• Students pose for a school portrait at the 1887 Washington School (formerly East School at Center and 12th Street) on the last day of school, June 1. It was the last class to be held before demolition for the construction of a Safeway store. As one of Salem's tallest buildings, it had been a favorite spot for photographers.
  • A large tombstone, estimated to weigh 400 pounds and presumably from the grave of Jason Lee or the Lee plot, found its way to the Willamette University campus in a mysterious manner.
  • The first bridge on South River Road across the Willamette River to Independence was constructed.
  • Chief of Police Frank Minto is remembered with a funeral procession through downtown streets and by the entrance to City Hall. He had served with the Salem Police Department for 26 years.
  •  By 1949 Sick's Brewery on Commercial Street is one of only two breweries in Oregon and among Salem's largest taxpayers. The building was torn down in 1955 and the Convention Center stands there today. The brewery industry was important in the days before Prohibition. 

Wednesday, May 26, 2010

Salem in 1948

World Events
  • President Truman elected in a political upset.
  • Airlift saves Berlin from Russian control.
  • The first Olympics games since 1936 are held in London.
  • The nation of Israel is established.
  • Scientists invent the transistor.
In Salem
In the 1930s, a small Temple Beth Sholom congregation began meeting in private homes. Gatherings moved to rooms in an old downtown building at Chemeketa and Commercial Street. Services were held three flights up, around a wood fireplace with twenty or thirty participants. As the congregation grew, they considered building a home of their own. The first building committee was established in 1934, but was interrupted by World War II. In 1947, a building fund campaign sponsored by 36 donors raised $18,000. The first meeting in the congregation's new synagogue, Temple Beth Sholom, was held on January 20, 1948. It is the only example of mid-century synagogue architecture in the city. A Mogen David (Star of David), identifying the building as a Jewish house of worship, is part of the brickwork facing Broadway Street.

When you visit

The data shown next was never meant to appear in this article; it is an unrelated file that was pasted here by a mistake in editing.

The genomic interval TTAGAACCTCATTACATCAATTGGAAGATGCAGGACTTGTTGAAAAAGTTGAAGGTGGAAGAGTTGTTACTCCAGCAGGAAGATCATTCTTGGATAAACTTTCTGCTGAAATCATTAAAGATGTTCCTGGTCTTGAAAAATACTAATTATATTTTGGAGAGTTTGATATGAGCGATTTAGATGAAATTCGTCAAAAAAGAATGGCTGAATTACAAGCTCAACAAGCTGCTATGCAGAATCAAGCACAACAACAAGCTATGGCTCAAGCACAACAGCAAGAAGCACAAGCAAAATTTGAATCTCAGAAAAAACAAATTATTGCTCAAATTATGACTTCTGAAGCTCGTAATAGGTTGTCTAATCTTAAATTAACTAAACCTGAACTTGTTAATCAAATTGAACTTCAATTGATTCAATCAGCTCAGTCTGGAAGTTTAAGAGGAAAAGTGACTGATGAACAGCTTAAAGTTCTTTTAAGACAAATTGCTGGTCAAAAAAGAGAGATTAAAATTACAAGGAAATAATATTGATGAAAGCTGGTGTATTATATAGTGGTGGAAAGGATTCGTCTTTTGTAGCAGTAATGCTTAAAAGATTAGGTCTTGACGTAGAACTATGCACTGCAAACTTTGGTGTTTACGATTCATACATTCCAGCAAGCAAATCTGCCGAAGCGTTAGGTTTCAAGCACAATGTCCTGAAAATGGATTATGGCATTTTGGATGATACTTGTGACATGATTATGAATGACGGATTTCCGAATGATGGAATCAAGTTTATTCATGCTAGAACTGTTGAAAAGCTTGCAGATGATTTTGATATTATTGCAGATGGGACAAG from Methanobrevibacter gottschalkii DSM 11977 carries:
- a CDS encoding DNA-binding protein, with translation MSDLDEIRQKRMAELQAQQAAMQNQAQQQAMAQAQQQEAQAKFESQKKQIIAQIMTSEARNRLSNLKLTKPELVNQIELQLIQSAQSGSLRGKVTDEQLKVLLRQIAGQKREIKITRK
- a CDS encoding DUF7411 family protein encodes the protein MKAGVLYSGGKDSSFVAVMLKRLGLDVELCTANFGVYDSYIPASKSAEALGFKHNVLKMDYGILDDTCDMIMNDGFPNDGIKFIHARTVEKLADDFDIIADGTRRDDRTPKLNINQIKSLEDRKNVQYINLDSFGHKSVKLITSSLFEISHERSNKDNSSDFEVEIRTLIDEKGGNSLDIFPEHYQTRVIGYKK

After five decades at its 1764 Broadway location, the congregation had grown too large for its home. As preparations were made for renovation, another option appeared. Our Savior's Lutheran Church in South Salem had also outgrown its facilities and was moving. That property was purchased. On September 17, 2006, the members of Temple Beth Sholom, with the participation of the Salem community, marched the Torahs 5.2 miles to their new home. The former temple property has been designated as a Local Landmark. In May (2010), the building was sold to Joslin's American Ballet Academy for a dance/performing arts center.

Other events
  • A January flood in West Salem closes the vehicle bridge at Center Street. The railroad bridge is pressed into passenger service to rescue residents. After the emergency, it was discovered the trestle was heavily damaged and could have washed out with the weight of the trains.
  • A smiling and confident Harry Truman poses for photographs at the airport during a visit to Salem during his cross-country presidential campaign in June.
  • There is more airport excitement in August when the first jet plane arrives.
  • The boyhood home of a former president, Herbert Hoover, at Hazel and Highland Avenues, is vacant and for sale. It has since been completely transformed and is no longer recognized as the same structure.
  • Douglas McKay, a local businessman who had been mayor, is elected governor. McKay had come to Salem as a young man with a wife and three small children to make a living as a car dealer. His great success in such a competitive occupation was a testament to his drive and personality. His career in politics had one drawback ~ he took him and his wife Mabel out of Salem, where they were both more comfortable and could enjoy their family.
  • Two old school buildings are demolished: the 1890 Grant School on Market and Cottage Street, demolished in 1954; and the even older 1867 South School between Mission and Kearny on the west side of Commercial Street.
  • The "Statesman House" is part of a vanishing residential neighborhood at Church and Chemeketa Streets when it is scheduled to be demolished for the future Statesman Journal building.
The Piety Hill homes on Court Street and Capitol Street are demolished. Clockwise:  Bush,  Robertson, Thayer, Miles, Spaulding.
  • Construction of the North Capitol Mall begins again with the demolition of homes on the Court Street block west of Capitol Street for the Highway Building, renamed the Public Service Building. Among the homes razed were those of Charles K. Spaulding and B. Clarkson Miles. These large homes were occupied by close friends whose driveway porte-cocheres almost touched. The electric power for both houses was supplied, for a fee, by the generator of their neighbor, A.N. Bush. A photograph taken a few years before Mrs. Thayer built her house shows the Miles house and neighbors.